Offline Vidmaster

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Re: The State of the Gaming Market Explained
well written and mostly true. Good one.
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Offline TrashMan

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Re: The State of the Gaming Market Explained
Keep in mind it was written mostly for consoles.
I guess a PC tier would look a bit different.
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Offline Mongoose

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Re: The State of the Gaming Market Explained
At this point, a PC tier would consist of Popcap to Blizzard to little else. :p

 

Offline Nuke

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Re: The State of the Gaming Market Explained
pretty good article, it keped me from hitting the code for most of my "morning"

my views of gamin is that pc gaming is a different animal from the rest of gaming. when i play something like far cry 2 or crysis/warhead or quake4/prey to name some slightly older games. what im doing is playing games with pretty graphics. i know when i buy an fps game im pretty much in for the same kind of gameplay ive been enjoying since quake (i really didnt play doom at all before i beat quake). i play those games for the art. but thats not where pc games shine. pc games shine in the indie gaming arena, mods, revamped old engines like fs2, of course multiplayer, and simulations. pc is the best platform if your gaming intrests go beyond just playing games.

if i was just in it to play games, id probibly own a wii. i look at the top console gamers staring down the wii gamers with much amusement knowing that neither one knows how to do matrix math, code, or model a space ship. the wii intrests me in the same way it has intrested alot of geek gamers. that it has its own section on hack a day is a testament to that. what i like about wii is its bringing motion track technology into the mainstream. when you look at a wiimote you got what is in essence a sensor brick. it has the same 6 axis motion tracking technology you find in the trackir (i think it only does 3 axis via infra red on the wii, but freetrack can double that :D ). its also got its gyroscope chip if thats not enough. my neice plays nitendogs on the ds, and she had this other game with cats. i thought they were sorta cute. then theres all the guitar hero crap. i cant really say im into that since i just play my guitar. but the kids like it. alot of people are getting into games because of the wii and if that improves the customer base and then profit margins go up across the board and its more likely il see something cool down the line.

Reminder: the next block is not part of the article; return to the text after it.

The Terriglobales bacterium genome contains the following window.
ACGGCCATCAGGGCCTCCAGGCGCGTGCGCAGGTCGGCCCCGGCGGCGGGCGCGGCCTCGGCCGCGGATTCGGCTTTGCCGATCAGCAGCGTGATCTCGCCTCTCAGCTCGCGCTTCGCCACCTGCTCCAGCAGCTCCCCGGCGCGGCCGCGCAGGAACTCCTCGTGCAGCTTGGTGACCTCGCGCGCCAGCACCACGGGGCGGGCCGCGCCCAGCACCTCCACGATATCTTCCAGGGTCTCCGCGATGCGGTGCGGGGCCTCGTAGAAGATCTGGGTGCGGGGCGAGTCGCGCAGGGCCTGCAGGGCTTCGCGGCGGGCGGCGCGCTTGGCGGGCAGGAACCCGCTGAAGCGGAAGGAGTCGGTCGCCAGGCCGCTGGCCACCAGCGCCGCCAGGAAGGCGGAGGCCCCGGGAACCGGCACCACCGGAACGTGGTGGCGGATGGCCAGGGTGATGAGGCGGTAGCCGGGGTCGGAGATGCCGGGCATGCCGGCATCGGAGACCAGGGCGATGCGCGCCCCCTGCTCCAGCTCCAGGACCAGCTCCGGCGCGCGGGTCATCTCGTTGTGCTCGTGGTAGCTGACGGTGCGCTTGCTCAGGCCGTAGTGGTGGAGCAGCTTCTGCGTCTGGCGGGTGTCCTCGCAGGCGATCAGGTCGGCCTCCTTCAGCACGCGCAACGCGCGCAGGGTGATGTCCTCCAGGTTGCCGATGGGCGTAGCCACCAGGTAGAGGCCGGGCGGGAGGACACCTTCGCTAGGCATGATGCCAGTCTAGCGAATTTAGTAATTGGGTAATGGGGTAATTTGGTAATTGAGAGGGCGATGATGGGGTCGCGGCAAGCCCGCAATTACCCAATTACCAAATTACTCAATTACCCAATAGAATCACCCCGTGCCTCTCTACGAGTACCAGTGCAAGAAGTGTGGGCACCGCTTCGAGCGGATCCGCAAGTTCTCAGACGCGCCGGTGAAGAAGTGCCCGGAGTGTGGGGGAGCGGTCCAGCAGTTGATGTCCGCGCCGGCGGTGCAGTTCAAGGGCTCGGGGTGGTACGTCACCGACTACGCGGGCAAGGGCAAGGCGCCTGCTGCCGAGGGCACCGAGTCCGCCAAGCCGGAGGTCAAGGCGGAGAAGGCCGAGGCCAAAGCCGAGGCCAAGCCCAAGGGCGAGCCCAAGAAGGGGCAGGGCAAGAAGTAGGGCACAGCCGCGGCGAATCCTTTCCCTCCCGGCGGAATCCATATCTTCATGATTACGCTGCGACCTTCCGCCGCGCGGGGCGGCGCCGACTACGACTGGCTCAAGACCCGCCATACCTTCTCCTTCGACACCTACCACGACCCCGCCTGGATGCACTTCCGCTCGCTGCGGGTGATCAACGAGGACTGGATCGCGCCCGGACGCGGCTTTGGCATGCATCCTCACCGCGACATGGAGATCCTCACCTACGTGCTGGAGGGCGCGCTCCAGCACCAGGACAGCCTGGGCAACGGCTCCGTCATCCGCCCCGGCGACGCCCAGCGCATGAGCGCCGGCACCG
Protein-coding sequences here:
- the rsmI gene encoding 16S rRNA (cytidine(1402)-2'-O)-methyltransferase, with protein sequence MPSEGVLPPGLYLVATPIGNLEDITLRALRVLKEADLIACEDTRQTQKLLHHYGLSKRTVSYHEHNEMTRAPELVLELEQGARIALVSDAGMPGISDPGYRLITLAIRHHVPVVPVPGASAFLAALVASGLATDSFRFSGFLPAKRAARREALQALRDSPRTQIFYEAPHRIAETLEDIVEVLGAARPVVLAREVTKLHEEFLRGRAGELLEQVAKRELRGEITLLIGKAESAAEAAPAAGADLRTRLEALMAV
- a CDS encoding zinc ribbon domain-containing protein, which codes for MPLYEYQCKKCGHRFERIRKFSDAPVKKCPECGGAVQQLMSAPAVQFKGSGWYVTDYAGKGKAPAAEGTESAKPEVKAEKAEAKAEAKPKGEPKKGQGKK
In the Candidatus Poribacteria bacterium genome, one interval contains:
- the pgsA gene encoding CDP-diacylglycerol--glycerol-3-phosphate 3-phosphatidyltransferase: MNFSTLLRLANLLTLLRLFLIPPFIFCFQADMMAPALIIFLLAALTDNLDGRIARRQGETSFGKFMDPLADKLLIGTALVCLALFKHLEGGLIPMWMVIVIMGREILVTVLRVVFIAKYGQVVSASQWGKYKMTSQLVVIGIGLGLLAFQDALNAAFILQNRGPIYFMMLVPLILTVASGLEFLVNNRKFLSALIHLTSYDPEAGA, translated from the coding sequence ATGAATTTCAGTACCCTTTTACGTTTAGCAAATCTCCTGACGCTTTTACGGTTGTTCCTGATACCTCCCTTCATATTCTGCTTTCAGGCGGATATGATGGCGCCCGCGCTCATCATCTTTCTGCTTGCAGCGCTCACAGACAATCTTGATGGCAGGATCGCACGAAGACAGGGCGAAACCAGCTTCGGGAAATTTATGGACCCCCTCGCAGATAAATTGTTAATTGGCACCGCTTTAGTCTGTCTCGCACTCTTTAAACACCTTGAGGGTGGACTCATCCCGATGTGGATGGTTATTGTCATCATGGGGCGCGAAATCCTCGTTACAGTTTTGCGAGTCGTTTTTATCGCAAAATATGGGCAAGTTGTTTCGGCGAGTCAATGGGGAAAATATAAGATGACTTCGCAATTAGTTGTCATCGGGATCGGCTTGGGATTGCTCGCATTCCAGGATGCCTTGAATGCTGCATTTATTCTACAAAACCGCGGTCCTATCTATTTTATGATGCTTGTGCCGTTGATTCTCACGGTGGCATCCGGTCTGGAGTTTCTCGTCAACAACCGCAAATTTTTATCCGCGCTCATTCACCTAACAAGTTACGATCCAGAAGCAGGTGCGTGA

one think that i wish would receive more attention is stereoscopy. now that its possible to compute depth of field and eye convergence and per pixel lighting, alll the curs needed to trick the brain into thinking its in 3d. shudder glasses and hmds have been around for years. now its possible to do dual projector polarized stereoscopy on a budget. nvidia came out with its new stereo glasses (though im still waiting on better driver support before i get em). you still have the problem that your eyes don't interact with the game well enough. seen some stuff on the military channel where it was possible to track the eyes with some technology, so you can determine where they're looking and pupil dilation ect. you can determine what theyre looking at and how their focust. plug that into dof rendering and camera data with better motion tracking these subtle cues can be used to greatly improve the eye tricks so that stereoscopy can be attained with less nausea..  i hope that through the mainstream these technologies will come out more and be developed further. of course i think i went on a tangent there.

but i can agree, other than more advanced input/output gadgetry that thecnology really doesnt matter as much as it did. even cheap computers these days have game power. gpus have gotten cheap. i have more gadgetry for flight sims, joysticks, stereoscopy, and motion track, yet ive not been able to get all that stuff working in one game. whats lacking is purely software.
« Last Edit: January 16, 2009, 12:46:31 am by Nuke »
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Offline Fenrir

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Re: The State of the Gaming Market Explained
I've seen that article before. It's quite fascinating, really. I just hope Nintendo swims back upstream a little faster, as the wii homebrew scene is more interesting than many future games for the Wii.

 
Re: The State of the Gaming Market Explained
Well I had to stifle a yawn there - most of that was just fluff around a thinly veiled concept which is merely the epidemic of unoriginality and commercial risk-aversity that plagues all forms of entertainment. The author isn't wrong (much - if Ninty has more 'passionate' customers then why so many PS3 vs 360 flamewars?) but I don't see anything particularly new or penetrating in his analysis. The reason 'casual' games are having a renaissance is because the big players have created a saturated market of clones and people are crying out for new and recently revisited genres.